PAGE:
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At Nottingham, June 2, 3, 4, 5. Sri Lanka won by 134 runs. Toss: Sri Lanka. Test debut: J. Lewis.
England came into the final Test expected to complete a 2-0 series win. Instead, they stumbled to a four-day defeat as Sri Lanka levelled the series. The reasons for England's downfall were two-fold. At last, a dry pitch and bright, sunny weather made Sri Lanka feel at home. And then there was Muralitharan.
Eight years after demolishing England at The Oval with 16 for 220 - the fifth-best match analysis in Test history - there came another act of smiling assassination. Armed now with the doosra, cleverly mixed in with his off-breaks, Muralitharan wreaked havoc. He took 11 for 132, including eight for 70 in the second innings, the best figures in a Trent Bridge Test, beating eight for 107 by B. J. T. Bosanquet 101 years before. When he snaffled the first seven wickets on the fourth afternoon, Muralitharan was within tantalising reach of perhaps the greatest of all statistical bowling feats: the all-ten in a Test achieved by Jim Laker and matched by Anil Kumble. But Kapugedera prevented that with an athletic run-out, aiming at a single stump from midwicket.
Watching the destruction from square leg was umpire Darrell Hair, who tainted Muralitharan's career by calling him for throwing at Melbourne in 1995-96. But since the ICC's ruling that bowlers could straighten their arms by 15 degrees during delivery - nothing less being visible to the naked eye - Muralitharan had been free to use his doosra, so Hair looked on, whether in despair or wonderment. Some one-time critics had been won over. Former England captain Nasser Hussain, now a television commentator, declared that "There is no shame in being bowled out by a genius." And the current Sri Lankan captain, Jayawardene, urged everyone to enjoy Muralitharan while they could; already 34, he might not tour England again.
As well as his 11 wickets, Muralitharan contributed a robust 33 off 29 balls to a last-wicket stand of 62 with Vaas, which lifted Sri Lanka to a respectable first-innings 231. Throughout the series, England had a galling inability to stop the tail wagging. At Lord's, Sri Lanka's last two partnerships had added 61 in the first innings and 116 in the second to save the match; here, the final two wickets put on 92. The principal thorn in England's flesh was Vaas, who compensated for taking only five wickets in three Tests by accumulating 184 runs in six innings. He was not out four times, failed only once, and put some of his colleagues to shame with his correct strokeplay and perfect judgment against the swing and seam of Hoggard and co.
If England allowed Sri Lanka to slip out of their grasp, it was through this weakness. Jayawardene had won a good toss, but the top order floundered again. Eight wickets fell for 139, with Jon Lewis of Gloucestershire (who was deemed more likely to enjoy the conditions than Mahmood) bowling Vandort in his first over in Test cricket, and Flintoff producing his best spell of the series. Then came the fightback, and from then on Sri Lanka called the shots. England needed a substantial lead, as they would have last use of a wearing pitch. But they batted poorly, only Collingwood digging in (for nearly four hours), and conceded a two-run first-innings lead.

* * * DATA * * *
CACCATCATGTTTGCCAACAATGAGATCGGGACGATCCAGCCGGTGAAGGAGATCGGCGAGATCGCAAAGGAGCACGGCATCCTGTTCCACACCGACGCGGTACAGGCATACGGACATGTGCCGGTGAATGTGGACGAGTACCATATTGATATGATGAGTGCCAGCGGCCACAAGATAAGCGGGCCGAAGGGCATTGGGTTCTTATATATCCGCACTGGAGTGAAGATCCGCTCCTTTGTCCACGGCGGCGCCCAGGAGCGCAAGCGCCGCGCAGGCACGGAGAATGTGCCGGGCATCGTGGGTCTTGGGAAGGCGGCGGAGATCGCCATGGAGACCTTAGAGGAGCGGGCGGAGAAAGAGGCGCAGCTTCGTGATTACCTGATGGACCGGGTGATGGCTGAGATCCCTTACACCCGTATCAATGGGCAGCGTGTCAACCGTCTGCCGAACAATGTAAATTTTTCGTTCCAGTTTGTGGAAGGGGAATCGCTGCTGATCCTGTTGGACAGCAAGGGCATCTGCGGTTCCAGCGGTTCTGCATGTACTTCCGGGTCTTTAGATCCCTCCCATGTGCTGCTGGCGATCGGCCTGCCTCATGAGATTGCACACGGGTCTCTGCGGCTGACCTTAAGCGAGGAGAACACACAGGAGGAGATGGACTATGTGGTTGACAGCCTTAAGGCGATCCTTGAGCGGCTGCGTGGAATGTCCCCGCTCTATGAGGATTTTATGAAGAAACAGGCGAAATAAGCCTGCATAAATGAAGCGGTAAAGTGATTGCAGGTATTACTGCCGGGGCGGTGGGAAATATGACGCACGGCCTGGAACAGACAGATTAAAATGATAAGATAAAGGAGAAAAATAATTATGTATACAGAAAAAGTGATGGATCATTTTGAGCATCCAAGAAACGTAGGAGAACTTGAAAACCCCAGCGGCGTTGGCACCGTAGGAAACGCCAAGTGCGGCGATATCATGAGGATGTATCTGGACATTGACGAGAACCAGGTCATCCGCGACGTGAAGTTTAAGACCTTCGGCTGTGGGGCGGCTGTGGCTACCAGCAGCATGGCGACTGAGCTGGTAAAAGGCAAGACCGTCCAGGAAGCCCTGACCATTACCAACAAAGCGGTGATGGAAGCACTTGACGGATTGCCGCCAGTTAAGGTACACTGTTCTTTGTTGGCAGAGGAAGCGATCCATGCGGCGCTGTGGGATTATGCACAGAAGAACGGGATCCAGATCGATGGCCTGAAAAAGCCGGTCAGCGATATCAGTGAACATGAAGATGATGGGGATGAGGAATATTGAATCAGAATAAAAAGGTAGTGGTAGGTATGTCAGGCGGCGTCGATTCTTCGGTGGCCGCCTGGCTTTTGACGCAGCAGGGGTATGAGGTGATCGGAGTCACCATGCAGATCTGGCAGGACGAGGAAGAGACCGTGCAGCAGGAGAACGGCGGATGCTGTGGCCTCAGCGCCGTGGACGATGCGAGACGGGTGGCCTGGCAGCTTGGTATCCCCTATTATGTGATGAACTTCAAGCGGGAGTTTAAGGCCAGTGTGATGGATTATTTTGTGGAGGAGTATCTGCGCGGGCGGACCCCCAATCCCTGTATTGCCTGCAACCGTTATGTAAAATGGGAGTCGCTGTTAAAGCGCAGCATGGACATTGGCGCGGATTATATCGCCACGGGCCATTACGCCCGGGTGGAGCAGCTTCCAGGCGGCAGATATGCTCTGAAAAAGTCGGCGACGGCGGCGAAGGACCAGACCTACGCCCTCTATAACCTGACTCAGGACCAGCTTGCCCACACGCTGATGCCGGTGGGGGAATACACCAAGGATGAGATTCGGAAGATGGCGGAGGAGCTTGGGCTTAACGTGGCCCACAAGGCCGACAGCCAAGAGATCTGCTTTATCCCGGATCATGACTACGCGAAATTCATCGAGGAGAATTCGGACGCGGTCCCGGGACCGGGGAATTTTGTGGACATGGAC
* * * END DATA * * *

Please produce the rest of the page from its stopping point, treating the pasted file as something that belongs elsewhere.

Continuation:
Sri Lanka built on that minuscule advantage, with the 19-year-old Kapugedera scoring a maiden Test fifty, and the last three wickets adding 84 before Panesar wrapped them up with his first five-wicket return in a Test innings. England's eventual target was 325 - more than they had ever made in a winning run-chase at home. Even so, Trescothick and Strauss started with such momentum that Sri Lanka had a nervy look about them.
Their opening stand mounted to 84 in 27 overs before Trescothick failed to pick the doosra and was bowled. That began a sequence in which Muralitharan took eight for 26 in 105 balls. Despite his brilliance, though, a limp capitulation for 190 was the culmination of too much soft cricket from England over the previous few weeks. The fact was that they should never have allowed him the luxury of bowling last with a platform of runs to defend and everything to play for.
Strauss was in fine touch, and looked good for a century, but he fell when the ball rebounded from Sangakkara's gloves to slip. Pietersen, the only batsman likely to tame Muralitharan, had needed pain-killing injections for a torn hamstring and made little headway before gloving a deflection to short leg, where Dilshan took the first of three outstanding catches. The next was Flintoff, for a duck, and the third Collingwood, who suffered a freak dismissal when the ball ballooned off his boot. Jones's wretched batting form continued when he was bowled by the doosra, victim number seven. Then Hoggard was run out, ruining Muralitharan's chances of taking all ten. He did manage an eighth before meeting unexpected resistance from Panesar, who hit a happy 26 off 28 balls including three fours and a six off the master. In the end, it was the old warrior, Jayasuriya, finally playing a part in this series after his politically clouded comeback, who dismissed Panesar to complete a famous win.
It was clear that the captaincy was beginning to weigh heavily on Flintoff, who was no longer able to drag his men along as he did in India. His batting form suffered and, by the end of this match, he was limping from an old ankle injury which flared up and needed surgery.
For Sri Lanka, this was only their third Test win outside the subcontinent or Zimbabwe, after Napier in 1994-95 and The Oval in 1998. Victory was all the sweeter for a team in transition, and few could begrudge them their triumph.
Man of the Match: M. Muralitharan.
Men of the Series: England - K. P. Pietersen; Sri Lanka - M. Muralitharan.